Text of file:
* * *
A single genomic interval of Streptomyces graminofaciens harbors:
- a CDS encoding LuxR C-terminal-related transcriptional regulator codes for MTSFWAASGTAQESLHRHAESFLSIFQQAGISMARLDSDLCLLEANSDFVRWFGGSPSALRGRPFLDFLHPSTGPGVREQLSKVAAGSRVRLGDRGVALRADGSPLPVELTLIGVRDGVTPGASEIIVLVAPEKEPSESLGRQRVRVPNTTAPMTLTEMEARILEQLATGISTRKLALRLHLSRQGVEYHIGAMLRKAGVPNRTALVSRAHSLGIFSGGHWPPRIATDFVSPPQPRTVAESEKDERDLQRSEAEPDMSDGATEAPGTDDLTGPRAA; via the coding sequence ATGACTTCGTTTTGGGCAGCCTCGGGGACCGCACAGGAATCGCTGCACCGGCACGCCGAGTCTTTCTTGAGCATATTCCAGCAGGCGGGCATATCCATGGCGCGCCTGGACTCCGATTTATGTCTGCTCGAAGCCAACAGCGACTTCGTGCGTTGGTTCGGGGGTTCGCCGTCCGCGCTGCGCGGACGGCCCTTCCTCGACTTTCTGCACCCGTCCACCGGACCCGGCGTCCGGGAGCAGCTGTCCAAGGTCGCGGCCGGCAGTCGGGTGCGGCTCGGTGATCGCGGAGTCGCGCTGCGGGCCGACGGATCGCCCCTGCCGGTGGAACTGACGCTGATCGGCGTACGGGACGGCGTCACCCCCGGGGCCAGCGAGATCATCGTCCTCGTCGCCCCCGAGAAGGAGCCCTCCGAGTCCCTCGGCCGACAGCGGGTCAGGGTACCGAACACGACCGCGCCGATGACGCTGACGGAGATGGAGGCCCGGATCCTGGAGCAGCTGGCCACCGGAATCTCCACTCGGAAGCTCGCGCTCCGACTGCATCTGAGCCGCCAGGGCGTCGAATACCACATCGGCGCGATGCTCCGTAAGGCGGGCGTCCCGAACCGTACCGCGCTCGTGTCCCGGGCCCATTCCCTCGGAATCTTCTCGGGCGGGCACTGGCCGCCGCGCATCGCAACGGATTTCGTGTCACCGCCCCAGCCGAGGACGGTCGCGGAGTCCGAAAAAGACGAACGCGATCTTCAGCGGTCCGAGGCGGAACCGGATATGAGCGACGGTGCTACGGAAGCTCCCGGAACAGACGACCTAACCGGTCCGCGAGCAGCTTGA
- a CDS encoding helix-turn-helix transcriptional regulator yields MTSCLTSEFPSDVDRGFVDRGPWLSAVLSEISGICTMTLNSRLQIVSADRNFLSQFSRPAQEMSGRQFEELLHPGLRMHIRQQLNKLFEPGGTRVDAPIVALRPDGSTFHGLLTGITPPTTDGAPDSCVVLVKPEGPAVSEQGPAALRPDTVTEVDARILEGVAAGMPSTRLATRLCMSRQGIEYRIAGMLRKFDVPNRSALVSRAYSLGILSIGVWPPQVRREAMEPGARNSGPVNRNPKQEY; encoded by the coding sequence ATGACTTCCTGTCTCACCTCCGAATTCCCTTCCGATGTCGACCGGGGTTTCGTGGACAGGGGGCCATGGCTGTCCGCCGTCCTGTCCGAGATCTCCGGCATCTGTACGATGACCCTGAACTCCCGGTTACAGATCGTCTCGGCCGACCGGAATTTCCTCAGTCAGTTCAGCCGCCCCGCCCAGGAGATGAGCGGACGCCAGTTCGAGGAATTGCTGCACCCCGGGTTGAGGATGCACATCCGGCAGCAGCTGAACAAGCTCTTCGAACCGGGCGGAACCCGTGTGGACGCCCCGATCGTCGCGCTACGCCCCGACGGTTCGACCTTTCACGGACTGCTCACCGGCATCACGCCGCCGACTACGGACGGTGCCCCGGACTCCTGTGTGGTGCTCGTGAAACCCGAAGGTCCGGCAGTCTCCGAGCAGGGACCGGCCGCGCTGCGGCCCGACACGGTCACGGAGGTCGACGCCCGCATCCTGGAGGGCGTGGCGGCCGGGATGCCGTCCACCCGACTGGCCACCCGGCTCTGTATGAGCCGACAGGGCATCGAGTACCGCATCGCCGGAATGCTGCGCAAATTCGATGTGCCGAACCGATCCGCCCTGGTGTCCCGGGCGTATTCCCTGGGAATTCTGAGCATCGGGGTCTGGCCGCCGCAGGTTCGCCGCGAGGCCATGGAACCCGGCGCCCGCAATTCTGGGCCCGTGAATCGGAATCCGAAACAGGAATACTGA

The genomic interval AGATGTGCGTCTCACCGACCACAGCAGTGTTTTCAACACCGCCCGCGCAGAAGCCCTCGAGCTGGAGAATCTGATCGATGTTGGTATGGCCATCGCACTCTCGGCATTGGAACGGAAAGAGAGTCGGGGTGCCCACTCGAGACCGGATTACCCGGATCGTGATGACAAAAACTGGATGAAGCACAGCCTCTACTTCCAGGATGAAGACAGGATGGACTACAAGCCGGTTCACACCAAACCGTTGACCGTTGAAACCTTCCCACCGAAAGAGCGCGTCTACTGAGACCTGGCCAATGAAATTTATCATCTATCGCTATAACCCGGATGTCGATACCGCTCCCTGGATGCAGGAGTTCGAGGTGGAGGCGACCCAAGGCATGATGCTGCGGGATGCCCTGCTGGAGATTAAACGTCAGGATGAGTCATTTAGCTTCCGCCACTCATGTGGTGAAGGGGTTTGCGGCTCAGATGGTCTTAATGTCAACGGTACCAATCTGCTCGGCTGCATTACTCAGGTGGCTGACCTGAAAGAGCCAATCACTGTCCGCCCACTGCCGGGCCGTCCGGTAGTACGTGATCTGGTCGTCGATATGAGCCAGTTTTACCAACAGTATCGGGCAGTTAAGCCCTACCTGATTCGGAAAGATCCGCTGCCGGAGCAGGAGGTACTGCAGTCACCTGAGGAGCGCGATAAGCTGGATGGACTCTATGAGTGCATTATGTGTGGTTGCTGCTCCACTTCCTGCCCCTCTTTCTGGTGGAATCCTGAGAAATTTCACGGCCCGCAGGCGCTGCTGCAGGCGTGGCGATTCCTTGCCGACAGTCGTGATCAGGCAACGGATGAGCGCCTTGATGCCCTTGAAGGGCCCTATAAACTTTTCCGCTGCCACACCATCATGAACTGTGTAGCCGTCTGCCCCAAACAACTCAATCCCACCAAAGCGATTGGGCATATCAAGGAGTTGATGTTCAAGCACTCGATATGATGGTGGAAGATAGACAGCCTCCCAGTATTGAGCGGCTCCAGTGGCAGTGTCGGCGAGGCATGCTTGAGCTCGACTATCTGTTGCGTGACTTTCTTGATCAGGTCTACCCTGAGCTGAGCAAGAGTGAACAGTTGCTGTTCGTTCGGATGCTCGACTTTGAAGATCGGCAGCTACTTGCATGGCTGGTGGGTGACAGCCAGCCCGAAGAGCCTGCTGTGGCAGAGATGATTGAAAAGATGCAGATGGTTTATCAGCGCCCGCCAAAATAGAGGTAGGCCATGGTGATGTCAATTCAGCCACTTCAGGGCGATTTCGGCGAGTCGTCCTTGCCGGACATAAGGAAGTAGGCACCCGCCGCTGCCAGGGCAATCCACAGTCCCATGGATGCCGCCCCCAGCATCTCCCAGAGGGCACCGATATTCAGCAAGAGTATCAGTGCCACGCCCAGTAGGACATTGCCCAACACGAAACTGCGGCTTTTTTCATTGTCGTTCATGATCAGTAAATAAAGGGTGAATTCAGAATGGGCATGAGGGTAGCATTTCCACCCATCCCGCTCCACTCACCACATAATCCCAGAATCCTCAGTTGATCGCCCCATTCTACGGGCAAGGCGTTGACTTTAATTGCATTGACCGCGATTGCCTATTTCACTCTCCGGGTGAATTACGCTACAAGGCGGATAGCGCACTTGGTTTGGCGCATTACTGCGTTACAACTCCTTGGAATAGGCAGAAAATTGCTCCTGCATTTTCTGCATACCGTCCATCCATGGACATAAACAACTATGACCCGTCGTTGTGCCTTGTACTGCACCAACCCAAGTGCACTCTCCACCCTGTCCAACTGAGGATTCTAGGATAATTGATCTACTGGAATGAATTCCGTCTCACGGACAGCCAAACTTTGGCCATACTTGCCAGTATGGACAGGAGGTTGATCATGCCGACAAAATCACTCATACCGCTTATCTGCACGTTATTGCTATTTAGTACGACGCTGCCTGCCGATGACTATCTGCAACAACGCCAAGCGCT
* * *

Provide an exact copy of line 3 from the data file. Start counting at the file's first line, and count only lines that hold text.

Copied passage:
- a CDS encoding helix-turn-helix transcriptional regulator yields MTSCLTSEFPSDVDRGFVDRGPWLSAVLSEISGICTMTLNSRLQIVSADRNFLSQFSRPAQEMSGRQFEELLHPGLRMHIRQQLNKLFEPGGTRVDAPIVALRPDGSTFHGLLTGITPPTTDGAPDSCVVLVKPEGPAVSEQGPAALRPDTVTEVDARILEGVAAGMPSTRLATRLCMSRQGIEYRIAGMLRKFDVPNRSALVSRAYSLGILSIGVWPPQVRREAMEPGARNSGPVNRNPKQEY; encoded by the coding sequence ATGACTTCCTGTCTCACCTCCGAATTCCCTTCCGATGTCGACCGGGGTTTCGTGGACAGGGGGCCATGGCTGTCCGCCGTCCTGTCCGAGATCTCCGGCATCTGTACGATGACCCTGAACTCCCGGTTACAGATCGTCTCGGCCGACCGGAATTTCCTCAGTCAGTTCAGCCGCCCCGCCCAGGAGATGAGCGGACGCCAGTTCGAGGAATTGCTGCACCCCGGGTTGAGGATGCACATCCGGCAGCAGCTGAACAAGCTCTTCGAACCGGGCGGAACCCGTGTGGACGCCCCGATCGTCGCGCTACGCCCCGACGGTTCGACCTTTCACGGACTGCTCACCGGCATCACGCCGCCGACTACGGACGGTGCCCCGGACTCCTGTGTGGTGCTCGTGAAACCCGAAGGTCCGGCAGTCTCCGAGCAGGGACCGGCCGCGCTGCGGCCCGACACGGTCACGGAGGTCGACGCCCGCATCCTGGAGGGCGTGGCGGCCGGGATGCCGTCCACCCGACTGGCCACCCGGCTCTGTATGAGCCGACAGGGCATCGAGTACCGCATCGCCGGAATGCTGCGCAAATTCGATGTGCCGAACCGATCCGCCCTGGTGTCCCGGGCGTATTCCCTGGGAATTCTGAGCATCGGGGTCTGGCCGCCGCAGGTTCGCCGCGAGGCCATGGAACCCGGCGCCCGCAATTCTGGGCCCGTGAATCGGAATCCGAAACAGGAATACTGA